There are basically five stages in Minsky’s model of the credit cycle: displacement, boom, euphoria, profit taking, and panic. A displacement occurs when investors get excited about something—an invention, such as the Internet, or a war, or an abrupt change of economic policy. The current cycle began in 2003, with the Fed chief Alan Greenspan’s decision to reduce short-term interest rates to one per cent, and an unexpected influx of foreign money, particularly Chinese money, into U.S. Treasury bonds. With the cost of borrowing—mortgage rates, in particular—at historic lows, a speculative real-estate boom quickly developed that was much bigger, in terms of over-all valuation, than the previous bubble in technology stocks.
As a boom leads to euphoria, Minsky said, banks and other commercial lenders extend credit to ever more dubious borrowers, often creating new financial instruments to do the job. During the nineteen-eighties, junk bonds played that role. More recently, it was the securitization of mortgages, which enabled banks to provide home loans without worrying if they would ever be repaid. (Investors who bought the newfangled securities would be left to deal with any defaults.) Then, at the top of the market (in this case, mid-2006), some smart traders start to cash in their profits.
With that in mind, Herbert Hoover — only nine months into his presidency — assembled leaders from the public and private sectors to create an economic-stimulus package. Among the measures, Time magazine reported at the time, was a promise from Congress to offer bipartisan support for a tax-cut package. The proposal called for $160 million in tax relief — only about $22 billion if adjusted against the gross domestic product at the time, and therefore much smaller than the plan under consideration here in 2008. Read Time’s original coverage of the plan.
Steve Horwitz echoes my thoughts (expressed in a post yesterday):
…excessive supplies of credit enabled mortgage lenders to give out high loan-to-value mortgages right and left, leading to delinquencies and foreclosures, supposedly leading to a weakening economy and a falling stock market, which the Fed is now attempting to “cure” by cutting rates by 75 basis points, which will inject even more funds into the economy.
In response to Ben Bernanke’s comments that inflation expectations are “reasonably well anchored” Larry White responds:
Translation: Even though the Fed’s preferred measure of inflation, the Personal Consumption Expenditure deflator, is currently running at 2.2% year-over-year, above the Fed’s “comfort zone” (in which 2% inflation = price stability), TRUST US, the inflation rate will come down in 2008 even though we will be accelerating money growth with a big Fed Funds target rate cut at our next meeting, the opposite of pursuing an anti-inflation policy.
The Fed is proceeding down a dangerous path. We are experiencing quite a dichotomy with inflation above the Fed’s comfort zone and the economy experiencing a great deal of friction in the housing and credit markets (which are slowing spreading outward). Loose Fed policy encouraged this mess and now the Fed is seeking to remedy the problem with more liquidity. Yeesh!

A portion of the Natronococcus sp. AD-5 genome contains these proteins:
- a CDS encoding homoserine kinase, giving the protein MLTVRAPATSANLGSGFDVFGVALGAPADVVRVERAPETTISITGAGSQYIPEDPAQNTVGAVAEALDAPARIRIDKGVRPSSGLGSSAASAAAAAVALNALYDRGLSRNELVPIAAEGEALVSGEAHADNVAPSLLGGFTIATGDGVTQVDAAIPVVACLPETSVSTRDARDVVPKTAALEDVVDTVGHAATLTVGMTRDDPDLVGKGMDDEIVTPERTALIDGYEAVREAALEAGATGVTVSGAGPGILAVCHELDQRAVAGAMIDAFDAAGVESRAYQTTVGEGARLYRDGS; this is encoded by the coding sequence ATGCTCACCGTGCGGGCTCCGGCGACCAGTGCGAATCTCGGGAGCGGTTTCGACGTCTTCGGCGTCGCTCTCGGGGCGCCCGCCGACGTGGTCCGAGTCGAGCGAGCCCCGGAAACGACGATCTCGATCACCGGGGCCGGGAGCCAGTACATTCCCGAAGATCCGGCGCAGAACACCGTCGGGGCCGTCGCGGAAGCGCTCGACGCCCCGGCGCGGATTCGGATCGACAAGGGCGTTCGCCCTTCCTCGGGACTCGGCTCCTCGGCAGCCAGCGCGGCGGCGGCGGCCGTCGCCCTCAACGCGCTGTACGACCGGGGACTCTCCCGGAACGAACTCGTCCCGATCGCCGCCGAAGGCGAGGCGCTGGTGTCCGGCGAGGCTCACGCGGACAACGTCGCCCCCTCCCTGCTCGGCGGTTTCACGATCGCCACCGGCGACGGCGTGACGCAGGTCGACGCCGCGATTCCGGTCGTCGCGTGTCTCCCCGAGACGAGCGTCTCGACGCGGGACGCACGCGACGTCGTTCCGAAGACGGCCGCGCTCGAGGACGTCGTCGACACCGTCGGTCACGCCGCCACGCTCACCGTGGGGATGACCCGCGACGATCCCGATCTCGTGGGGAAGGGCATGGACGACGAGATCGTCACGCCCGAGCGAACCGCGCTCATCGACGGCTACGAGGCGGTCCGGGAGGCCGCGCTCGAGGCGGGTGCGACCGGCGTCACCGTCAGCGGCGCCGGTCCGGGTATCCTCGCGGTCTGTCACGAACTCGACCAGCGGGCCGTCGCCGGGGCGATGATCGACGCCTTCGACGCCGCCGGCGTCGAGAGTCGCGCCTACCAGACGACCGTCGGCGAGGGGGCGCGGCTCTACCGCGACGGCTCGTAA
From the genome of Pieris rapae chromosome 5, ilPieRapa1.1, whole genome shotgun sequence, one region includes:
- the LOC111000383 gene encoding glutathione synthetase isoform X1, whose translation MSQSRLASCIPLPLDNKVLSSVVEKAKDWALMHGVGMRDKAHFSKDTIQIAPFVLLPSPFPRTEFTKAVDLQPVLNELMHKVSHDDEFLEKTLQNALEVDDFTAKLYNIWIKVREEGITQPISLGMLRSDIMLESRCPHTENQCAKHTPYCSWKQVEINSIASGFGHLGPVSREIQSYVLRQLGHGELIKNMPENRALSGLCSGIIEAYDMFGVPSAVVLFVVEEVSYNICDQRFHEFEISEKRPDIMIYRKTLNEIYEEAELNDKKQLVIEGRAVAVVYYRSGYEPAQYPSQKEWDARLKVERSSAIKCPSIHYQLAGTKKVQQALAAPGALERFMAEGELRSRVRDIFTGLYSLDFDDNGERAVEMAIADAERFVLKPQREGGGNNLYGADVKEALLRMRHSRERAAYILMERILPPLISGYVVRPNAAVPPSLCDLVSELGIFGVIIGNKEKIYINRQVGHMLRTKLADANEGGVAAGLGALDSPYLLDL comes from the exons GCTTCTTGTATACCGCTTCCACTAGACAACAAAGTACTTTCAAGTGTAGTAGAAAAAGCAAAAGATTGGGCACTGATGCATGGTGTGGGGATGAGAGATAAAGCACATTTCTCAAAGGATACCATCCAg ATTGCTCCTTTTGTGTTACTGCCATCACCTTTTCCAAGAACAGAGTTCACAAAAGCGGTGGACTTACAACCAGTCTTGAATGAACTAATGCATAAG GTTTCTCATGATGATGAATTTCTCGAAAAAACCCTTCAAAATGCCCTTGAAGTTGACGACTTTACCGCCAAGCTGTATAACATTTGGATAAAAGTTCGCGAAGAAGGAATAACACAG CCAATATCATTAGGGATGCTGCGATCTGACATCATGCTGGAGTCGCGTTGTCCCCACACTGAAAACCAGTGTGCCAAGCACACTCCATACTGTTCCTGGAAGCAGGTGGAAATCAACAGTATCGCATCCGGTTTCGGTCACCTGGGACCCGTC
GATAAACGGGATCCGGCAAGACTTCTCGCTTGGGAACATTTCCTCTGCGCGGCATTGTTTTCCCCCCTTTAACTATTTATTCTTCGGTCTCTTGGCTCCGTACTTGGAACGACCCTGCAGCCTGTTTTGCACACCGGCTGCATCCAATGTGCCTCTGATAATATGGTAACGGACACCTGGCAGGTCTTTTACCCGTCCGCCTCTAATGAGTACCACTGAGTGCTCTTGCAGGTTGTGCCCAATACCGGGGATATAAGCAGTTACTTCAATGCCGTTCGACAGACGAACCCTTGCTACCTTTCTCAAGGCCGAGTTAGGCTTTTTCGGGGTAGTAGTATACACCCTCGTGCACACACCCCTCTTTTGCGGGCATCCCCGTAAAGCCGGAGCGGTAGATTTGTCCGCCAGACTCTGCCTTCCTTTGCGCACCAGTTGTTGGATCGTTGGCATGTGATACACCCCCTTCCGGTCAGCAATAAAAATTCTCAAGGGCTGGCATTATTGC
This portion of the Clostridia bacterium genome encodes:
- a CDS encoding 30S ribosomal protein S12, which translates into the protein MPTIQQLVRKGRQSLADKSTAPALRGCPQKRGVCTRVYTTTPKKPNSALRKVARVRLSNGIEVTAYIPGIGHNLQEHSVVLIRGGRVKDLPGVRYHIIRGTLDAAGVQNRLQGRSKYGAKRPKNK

In America, showing up to work to work on an assembly line is no longer the road to the middle class. That’s because most people have found ways to be more productive and make more money using their brains. Most people go to college. True, if you don’t go to college, or worse, if you drop out of high school, it’s hard to make a good living. But we don’t want to fix that by creating jobs for people (or artificially high salaries) for people who have little education. We want to fix the education system and encourage more people to stay in school so they can have a good living.
Over the past few years, cheap credit and imprudent lending policies by some bad actors generated excessive consumption and investment in the real estate sector. This boosted economic activity beyond the level that would have prevailed with policies that we now wish, with hindsight, had been in place. That level of economic activity is the starting point for discussion of a recession, defined as two consecutive quarters of negative growth in real GDP. If we acknowledge that bad loans fueled the activity, why is it now a widely shared policy objective to maintain that level of activity?
Jeff Randall extols the virtues of gold in the face of increasing money growth (complete with quotes from Hayek and Schumpeter):
So why have investors been abandoning conventional assets, such as government bonds and stakes in blue-chip businesses, in favour of a metal that appears to offer no reward for holding it? The answer, I’m afraid, is crumbling faith in the world’s central banks, and in particular the US Federal Reserve, where the presses have been working overtime.